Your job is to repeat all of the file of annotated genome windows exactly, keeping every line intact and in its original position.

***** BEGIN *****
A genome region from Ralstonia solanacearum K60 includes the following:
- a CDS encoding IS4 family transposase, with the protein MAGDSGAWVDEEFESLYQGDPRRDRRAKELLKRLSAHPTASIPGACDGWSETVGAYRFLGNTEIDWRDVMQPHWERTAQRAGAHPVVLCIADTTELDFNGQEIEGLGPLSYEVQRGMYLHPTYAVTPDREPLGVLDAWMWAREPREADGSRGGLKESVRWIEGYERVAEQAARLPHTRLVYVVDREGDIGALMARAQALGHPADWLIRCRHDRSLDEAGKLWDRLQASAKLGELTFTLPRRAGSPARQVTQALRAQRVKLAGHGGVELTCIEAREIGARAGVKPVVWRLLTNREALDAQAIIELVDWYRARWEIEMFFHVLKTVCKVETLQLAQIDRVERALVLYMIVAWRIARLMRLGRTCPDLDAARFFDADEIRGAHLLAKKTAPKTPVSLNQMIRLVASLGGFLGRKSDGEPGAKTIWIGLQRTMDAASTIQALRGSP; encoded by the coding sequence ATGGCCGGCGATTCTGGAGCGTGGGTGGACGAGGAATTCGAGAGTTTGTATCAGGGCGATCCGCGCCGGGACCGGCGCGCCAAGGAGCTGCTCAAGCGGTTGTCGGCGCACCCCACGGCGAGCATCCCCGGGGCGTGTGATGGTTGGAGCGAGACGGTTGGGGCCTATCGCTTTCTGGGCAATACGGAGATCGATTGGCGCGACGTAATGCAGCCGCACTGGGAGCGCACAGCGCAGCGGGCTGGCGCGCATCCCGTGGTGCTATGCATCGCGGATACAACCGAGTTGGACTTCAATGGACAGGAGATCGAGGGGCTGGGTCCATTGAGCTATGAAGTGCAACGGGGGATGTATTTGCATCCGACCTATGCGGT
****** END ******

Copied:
A genome region from Ralstonia solanacearum K60 includes the following:
- a CDS encoding IS4 family transposase, with the protein MAGDSGAWVDEEFESLYQGDPRRDRRAKELLKRLSAHPTASIPGACDGWSETVGAYRFLGNTEIDWRDVMQPHWERTAQRAGAHPVVLCIADTTELDFNGQEIEGLGPLSYEVQRGMYLHPTYAVTPDREPLGVLDAWMWAREPREADGSRGGLKESVRWIEGYERVAEQAARLPHTRLVYVVDREGDIGALMARAQALGHPADWLIRCRHDRSLDEAGKLWDRLQASAKLGELTFTLPRRAGSPARQVTQALRAQRVKLAGHGGVELTCIEAREIGARAGVKPVVWRLLTNREALDAQAIIELVDWYRARWEIEMFFHVLKTVCKVETLQLAQIDRVERALVLYMIVAWRIARLMRLGRTCPDLDAARFFDADEIRGAHLLAKKTAPKTPVSLNQMIRLVASLGGFLGRKSDGEPGAKTIWIGLQRTMDAASTIQALRGSP; encoded by the coding sequence ATGGCCGGCGATTCTGGAGCGTGGGTGGACGAGGAATTCGAGAGTTTGTATCAGGGCGATCCGCGCCGGGACCGGCGCGCCAAGGAGCTGCTCAAGCGGTTGTCGGCGCACCCCACGGCGAGCATCCCCGGGGCGTGTGATGGTTGGAGCGAGACGGTTGGGGCCTATCGCTTTCTGGGCAATACGGAGATCGATTGGCGCGACGTAATGCAGCCGCACTGGGAGCGCACAGCGCAGCGGGCTGGCGCGCATCCCGTGGTGCTATGCATCGCGGATACAACCGAGTTGGACTTCAATGGACAGGAGATCGAGGGGCTGGGTCCATTGAGCTATGAAGTGCAACGGGGGATGTATTTGCATCCGACCTATGCGGT